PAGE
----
The Magdeburg Water Bridge (German: Kanalbrücke Magdeburg) is a navigable aqueduct in Germany, opened in October 2003 and part of the Magdeburg crossing of waterways. It connects the Elbe-Havel Canal to the Mittellandkanal, crossing over the Elbe River. It is notable for being the longest navigable aqueduct in the world, with a total length of 918 metres.
The Elbe–Havel Canal and Mittelland Canal canals had previously met near Magdeburg but on opposite sides of the Elbe, which was at a significantly lower elevation than the two canals. Ships moving between the two had to make a 12-kilometre detour, descending from the Mittelland Canal through the Rothensee boat lift into the Elbe, then sailing downstream on the river, before ascending to the Elbe-Havel Canal through Niegripp lock. Low water levels in the Elbe often prevented fully laden canal barges from making this crossing, requiring time-consuming off-loading of cargo.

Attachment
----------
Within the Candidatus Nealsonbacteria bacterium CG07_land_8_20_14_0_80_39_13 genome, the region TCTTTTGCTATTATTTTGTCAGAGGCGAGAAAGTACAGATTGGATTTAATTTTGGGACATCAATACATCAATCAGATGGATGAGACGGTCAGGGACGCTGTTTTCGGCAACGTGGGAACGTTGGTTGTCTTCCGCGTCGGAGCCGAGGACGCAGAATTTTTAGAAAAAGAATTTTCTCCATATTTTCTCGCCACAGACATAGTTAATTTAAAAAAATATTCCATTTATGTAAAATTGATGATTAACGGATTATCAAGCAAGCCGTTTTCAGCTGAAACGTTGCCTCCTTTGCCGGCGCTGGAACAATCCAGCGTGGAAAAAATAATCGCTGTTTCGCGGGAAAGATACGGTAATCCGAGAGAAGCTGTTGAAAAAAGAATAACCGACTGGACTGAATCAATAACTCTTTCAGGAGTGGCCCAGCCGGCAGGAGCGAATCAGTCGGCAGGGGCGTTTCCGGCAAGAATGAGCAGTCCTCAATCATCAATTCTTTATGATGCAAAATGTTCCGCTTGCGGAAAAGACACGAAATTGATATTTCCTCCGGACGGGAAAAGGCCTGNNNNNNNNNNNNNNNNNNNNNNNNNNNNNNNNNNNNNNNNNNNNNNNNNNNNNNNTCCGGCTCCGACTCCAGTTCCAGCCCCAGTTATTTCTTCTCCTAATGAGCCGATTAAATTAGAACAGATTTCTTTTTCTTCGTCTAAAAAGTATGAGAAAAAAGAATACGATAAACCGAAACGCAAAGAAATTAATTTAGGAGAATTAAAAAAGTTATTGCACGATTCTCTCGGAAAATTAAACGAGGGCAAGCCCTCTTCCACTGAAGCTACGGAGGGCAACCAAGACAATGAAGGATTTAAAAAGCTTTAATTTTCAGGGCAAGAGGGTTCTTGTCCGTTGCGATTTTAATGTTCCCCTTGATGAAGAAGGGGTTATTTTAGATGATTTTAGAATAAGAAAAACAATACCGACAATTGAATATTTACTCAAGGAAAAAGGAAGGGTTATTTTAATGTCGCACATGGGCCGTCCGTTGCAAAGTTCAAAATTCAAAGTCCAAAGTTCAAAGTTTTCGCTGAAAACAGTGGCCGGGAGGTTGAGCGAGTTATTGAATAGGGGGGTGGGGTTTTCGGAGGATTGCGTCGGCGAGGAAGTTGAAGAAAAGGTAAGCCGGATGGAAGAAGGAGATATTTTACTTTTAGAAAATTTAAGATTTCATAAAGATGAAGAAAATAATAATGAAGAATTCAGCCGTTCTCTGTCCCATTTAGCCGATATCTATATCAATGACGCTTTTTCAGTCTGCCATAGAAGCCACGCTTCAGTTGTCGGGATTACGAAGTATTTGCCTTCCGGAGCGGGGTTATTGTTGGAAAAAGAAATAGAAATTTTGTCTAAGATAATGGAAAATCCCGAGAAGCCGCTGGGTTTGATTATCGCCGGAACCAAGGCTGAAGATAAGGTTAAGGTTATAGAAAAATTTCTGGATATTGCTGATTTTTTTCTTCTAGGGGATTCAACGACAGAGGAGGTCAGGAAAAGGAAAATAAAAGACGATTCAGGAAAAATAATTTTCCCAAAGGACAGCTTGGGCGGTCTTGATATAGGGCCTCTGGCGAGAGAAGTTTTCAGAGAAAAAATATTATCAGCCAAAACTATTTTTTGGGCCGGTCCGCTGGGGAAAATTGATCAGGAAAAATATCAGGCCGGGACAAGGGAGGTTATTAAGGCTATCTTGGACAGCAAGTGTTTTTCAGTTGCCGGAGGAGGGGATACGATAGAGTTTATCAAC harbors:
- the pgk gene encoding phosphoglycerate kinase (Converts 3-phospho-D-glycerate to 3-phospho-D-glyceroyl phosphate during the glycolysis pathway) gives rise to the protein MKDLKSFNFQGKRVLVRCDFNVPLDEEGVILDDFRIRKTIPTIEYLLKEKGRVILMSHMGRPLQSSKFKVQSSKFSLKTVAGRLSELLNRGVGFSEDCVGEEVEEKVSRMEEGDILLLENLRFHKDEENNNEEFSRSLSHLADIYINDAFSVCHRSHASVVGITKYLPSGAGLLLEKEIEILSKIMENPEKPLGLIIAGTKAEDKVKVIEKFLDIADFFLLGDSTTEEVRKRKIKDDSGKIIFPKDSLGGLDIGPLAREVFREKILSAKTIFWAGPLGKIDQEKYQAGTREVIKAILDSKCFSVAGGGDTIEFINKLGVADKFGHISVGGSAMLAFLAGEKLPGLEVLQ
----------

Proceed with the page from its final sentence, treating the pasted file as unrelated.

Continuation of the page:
The reunification of Germany and establishment of major water transport routes made the Water Bridge a priority again. Work started in 1997, with construction taking six years and costing € 500 million. The water bridge now connects Berlin’s inland harbour network with the ports along the Rhine river. The aqueduct's tough structure incorporates 24,000 tonnes of steel and 68,000 cubic meters of concrete.
In addition to the bridge, a double lock was constructed to allow vessels to descend from the level of the bridge and Mittelland Canal to that of the Elbe-Havel Canal.